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Two buffer overflow vulnerabilities uncovered in TPM 2.0
Two buffer overflow vulnerabilities in the Trusted Platform Module (TPM) 2.0 specification could allow attackers to access or replace sensitive data such as cryptographic keys.
Quarkslab security researchers uncovered the vulnerabilities in the Trusted Platform Module (TPM) 2.0 reference library specification, sparking a massive cross-vendor effort to identify and patch vulnerable installations. According to a Carnegie Mellon CERT coordination center advisory, the vulnerabilities, CVE-2023-1017 and CVE-2023-1018, allow an authenticated, local attacker to overwrite protected data in the TPM firmware and launch code execution attacks.
When Quarkslab researchers Francisco Falcon and Ivan Arce announced the discovery of additional vulnerabilities in TPM 2.0, they warned that the flaws could affect billions of devices. They claim that these issues are the result of how the specification handles the parameters for some TPM instructions. An authenticated local attacker can use either of them to execute code by sending maliciously constructed commands to the TPM.
This discovery is concerning because TPM technology is used in a wide range of devices, from specialized enterprise-grade hardware to Internet of Things (IoT) appliances. Software-based TPM implementations have grown in popularity as cloud computing and virtualization have grown in popularity.
To complicate things, Carnegie Mellon University’s CERT Coordination Center issued an alert warning that an exploit leveraging these vulnerabilities would be essentially “undetectable” by both the devices themselves and the best antivirus software. The two flaws are in the way the TPM reference spec handles parameters that are part of TPM commands.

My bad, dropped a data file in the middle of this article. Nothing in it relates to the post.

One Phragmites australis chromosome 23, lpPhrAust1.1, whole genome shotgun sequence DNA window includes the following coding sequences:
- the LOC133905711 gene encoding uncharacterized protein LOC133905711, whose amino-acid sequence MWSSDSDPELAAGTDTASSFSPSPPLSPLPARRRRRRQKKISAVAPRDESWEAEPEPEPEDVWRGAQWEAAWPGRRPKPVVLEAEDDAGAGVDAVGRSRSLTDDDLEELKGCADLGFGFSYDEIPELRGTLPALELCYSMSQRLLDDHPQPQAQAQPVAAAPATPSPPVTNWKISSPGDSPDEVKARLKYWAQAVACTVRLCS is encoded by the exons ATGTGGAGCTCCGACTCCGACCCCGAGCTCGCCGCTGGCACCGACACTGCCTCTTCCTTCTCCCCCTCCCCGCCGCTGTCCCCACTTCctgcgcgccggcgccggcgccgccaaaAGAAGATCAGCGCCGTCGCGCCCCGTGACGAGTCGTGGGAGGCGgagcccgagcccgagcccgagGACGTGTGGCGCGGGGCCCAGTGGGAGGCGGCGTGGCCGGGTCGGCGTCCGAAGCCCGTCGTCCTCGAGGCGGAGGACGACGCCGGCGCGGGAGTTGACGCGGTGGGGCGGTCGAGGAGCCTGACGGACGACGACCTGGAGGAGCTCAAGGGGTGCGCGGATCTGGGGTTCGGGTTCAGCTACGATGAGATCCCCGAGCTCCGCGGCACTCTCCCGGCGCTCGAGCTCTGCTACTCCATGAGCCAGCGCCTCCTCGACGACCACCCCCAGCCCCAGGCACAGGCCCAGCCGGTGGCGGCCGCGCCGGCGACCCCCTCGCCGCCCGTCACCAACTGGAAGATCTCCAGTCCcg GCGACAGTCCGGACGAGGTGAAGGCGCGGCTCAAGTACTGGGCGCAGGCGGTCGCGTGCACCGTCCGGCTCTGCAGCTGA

“An Out Of Bound (OOB) read vulnerability in the CryptParameterDecryption() routine allowed a 2-byte read access to data that was not part of the current session. It was also possible to write 2-bytes past the end of the current command buffer resulting in corruption of memory,” the center warned.
It’s also important to note that malware could be used to exploit these flaws, so users should make sure Microsoft Defender is up to date and turned on. However, for added security, users may want to consider one of the best Windows 11 antivirus software solutions.
Organizations concerned about these flaws are therefore encouraged to upgrade to one of the following fixed versions: TMP 2.0 v1.59 Errata version 1.4 or higher, TMP 2.0 v1.38 Errata version 1.13 or higher, and TMP 2.0 v1.16 Errata version 1.6 or higher. While these flaws require authenticated local access to a device, keep in mind that malware running on the device would meet that requirement.
The sources for this piece include an article in BleepingComputer.